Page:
Effective Ruby Idioms to Write Better Code

Ruby is a very elegant language, its idioms can make your code incredibly expressive and help you create easy to read and maintainable code. However, it’s not the simplest language to master, and things can go wrong if you don’t pay attention to best practices.

The intention of this series of posts is to summarize some useful points from Effective Ruby: 48 Specific Ways to Write Better Ruby, that you can start using to improve your code, so I’ll get to it right away!

UNDERSTAND WHAT RUBY CONSIDERS TO BE TRUE

Every language has its own way of dealing with Boolean values, in some of them, the number zero is considered to be a false value, while all other numbers are true. Empty strings, arrays, and objects can also have different truthiness across different languages, so understanding how this works in Ruby can help discover bugs quickly.

In Ruby, the rule for truthiness is very simple, so it’s worth memorizing it:

Every value is true except false and nil

Consider the following:

irb> !![]
=> true
irb> !!false
=> false
irb> !!nil
=> false
irb> !!{}
=> true
irb> !!0
=> true

Understanding this will make it easier to know whether an expression will evaluate to true or false. Sometimes, however, you want to differentiate between false and nil. In certain contexts, false can mean that something is disabled, while nil can mean that something wasn’t explicitly specified. The easiest way to achieve this is to use the nil? method.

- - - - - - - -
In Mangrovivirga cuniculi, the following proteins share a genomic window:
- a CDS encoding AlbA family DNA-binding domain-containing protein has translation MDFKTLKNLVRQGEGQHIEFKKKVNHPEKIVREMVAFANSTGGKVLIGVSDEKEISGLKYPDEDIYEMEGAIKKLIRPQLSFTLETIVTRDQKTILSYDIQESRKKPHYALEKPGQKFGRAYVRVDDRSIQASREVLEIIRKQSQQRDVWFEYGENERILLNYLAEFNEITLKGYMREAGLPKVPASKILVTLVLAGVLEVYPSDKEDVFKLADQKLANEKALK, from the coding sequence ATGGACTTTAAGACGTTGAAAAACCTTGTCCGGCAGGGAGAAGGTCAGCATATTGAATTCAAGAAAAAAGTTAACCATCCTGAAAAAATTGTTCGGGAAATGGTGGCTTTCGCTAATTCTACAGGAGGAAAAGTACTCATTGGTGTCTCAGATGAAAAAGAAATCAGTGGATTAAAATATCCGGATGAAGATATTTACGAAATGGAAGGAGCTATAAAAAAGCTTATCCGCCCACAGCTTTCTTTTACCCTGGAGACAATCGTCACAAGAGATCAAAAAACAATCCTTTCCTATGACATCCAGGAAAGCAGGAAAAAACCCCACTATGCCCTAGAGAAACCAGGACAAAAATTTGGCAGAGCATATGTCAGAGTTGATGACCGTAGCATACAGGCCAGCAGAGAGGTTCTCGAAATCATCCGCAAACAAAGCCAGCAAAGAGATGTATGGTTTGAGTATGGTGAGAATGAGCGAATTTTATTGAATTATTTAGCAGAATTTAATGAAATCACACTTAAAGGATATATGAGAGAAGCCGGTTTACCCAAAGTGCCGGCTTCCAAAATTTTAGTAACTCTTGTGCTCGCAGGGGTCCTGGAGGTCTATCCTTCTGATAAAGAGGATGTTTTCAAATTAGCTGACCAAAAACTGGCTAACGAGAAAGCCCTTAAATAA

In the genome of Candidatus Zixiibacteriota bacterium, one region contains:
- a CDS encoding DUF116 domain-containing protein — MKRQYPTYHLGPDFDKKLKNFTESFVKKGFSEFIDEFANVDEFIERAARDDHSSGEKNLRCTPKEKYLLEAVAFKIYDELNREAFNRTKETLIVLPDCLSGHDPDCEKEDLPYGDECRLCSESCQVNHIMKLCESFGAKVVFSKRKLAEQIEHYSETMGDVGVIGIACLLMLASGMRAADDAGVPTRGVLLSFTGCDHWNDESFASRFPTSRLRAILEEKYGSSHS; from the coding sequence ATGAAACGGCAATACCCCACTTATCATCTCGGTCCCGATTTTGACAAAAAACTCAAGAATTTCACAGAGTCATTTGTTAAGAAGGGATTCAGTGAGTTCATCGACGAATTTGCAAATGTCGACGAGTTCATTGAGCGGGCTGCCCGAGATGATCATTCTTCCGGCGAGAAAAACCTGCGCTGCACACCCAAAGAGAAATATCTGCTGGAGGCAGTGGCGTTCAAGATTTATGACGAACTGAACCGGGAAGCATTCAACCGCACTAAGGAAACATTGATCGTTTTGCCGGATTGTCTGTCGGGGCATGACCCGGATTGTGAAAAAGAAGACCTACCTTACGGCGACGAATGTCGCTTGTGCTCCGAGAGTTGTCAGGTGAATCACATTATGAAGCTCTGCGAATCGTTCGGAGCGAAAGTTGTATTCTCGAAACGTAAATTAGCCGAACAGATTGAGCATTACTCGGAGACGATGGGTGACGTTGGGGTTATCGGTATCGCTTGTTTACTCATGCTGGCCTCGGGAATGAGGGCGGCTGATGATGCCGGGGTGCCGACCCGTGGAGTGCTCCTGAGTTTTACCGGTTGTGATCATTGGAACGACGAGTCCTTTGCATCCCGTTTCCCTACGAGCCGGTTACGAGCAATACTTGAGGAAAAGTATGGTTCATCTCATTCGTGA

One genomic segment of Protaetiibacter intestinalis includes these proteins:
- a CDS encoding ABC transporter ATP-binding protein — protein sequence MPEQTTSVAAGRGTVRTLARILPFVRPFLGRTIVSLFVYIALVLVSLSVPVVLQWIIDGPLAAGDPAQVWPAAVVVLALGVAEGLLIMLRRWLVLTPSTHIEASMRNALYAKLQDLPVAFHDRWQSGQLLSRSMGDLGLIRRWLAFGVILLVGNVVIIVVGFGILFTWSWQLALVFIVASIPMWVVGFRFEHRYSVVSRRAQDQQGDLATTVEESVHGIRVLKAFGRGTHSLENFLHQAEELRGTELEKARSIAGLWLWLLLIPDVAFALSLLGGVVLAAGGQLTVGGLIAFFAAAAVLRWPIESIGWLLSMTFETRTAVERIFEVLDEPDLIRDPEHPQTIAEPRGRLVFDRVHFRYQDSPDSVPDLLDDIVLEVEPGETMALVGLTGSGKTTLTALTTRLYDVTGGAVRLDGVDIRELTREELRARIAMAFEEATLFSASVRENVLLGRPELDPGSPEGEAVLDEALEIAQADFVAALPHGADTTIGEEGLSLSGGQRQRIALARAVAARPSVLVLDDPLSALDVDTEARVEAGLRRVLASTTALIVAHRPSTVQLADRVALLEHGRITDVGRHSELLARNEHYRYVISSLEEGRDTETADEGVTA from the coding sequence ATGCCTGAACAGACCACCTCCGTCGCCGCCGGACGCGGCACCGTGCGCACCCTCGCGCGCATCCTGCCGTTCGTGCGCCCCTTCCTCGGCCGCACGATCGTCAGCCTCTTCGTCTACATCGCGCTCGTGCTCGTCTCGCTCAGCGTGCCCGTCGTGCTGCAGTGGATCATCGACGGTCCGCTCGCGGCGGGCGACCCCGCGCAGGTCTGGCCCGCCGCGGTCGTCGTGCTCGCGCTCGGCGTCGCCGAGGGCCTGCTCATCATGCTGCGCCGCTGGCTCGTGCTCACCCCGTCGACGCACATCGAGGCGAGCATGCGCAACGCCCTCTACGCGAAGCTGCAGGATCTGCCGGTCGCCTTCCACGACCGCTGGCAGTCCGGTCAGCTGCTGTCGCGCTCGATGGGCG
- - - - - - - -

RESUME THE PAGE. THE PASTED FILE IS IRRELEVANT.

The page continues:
TREAT ALL OBJECTS AS IF THEY COULD BE NIL

undefined method `fubar' for nil:NilClass (NoMethodError)

This error is a like plague even in well tested applications, it happens when you call a method on an object and it turns out to be that pesky nil object, the one and only object from the NilClass class (remember, that in Ruby, everything is an object, even true, false or classes!). There’s a large number of ways that nil can unexpectedly get introduced into your application. The best defense is to assume that any object might actually be the nil object. This includes arguments passed to methods and return values from them.

One of the easiest ways to avoid invoking methods on the nil object is by using the nil? method. It returns true if the receiver (the object where you’re calling the method) is nil and false otherwise. For example:

irb> nil.nil?
=> true
irb> false.nil?
=> false
irb> hash = {}
irb> hash[:test].nil?
=> true

It’s often easier to explicitly convert a variable to the expected type rather than worry about nil all the time, the Object class defines several conversion methods which can come in handy in this case. For example:

irb> 42.to_s
=> "13"
irb> nil.to_s
=> ""

As you can see, NilClass#to_s returns an empty string. What makes this really nice is that String#to_s simply returns self without performing any conversion or copying. If a variable is already a string, then using .to_s will have minimal overhead. This allows you to safely work with an argument that might be nil: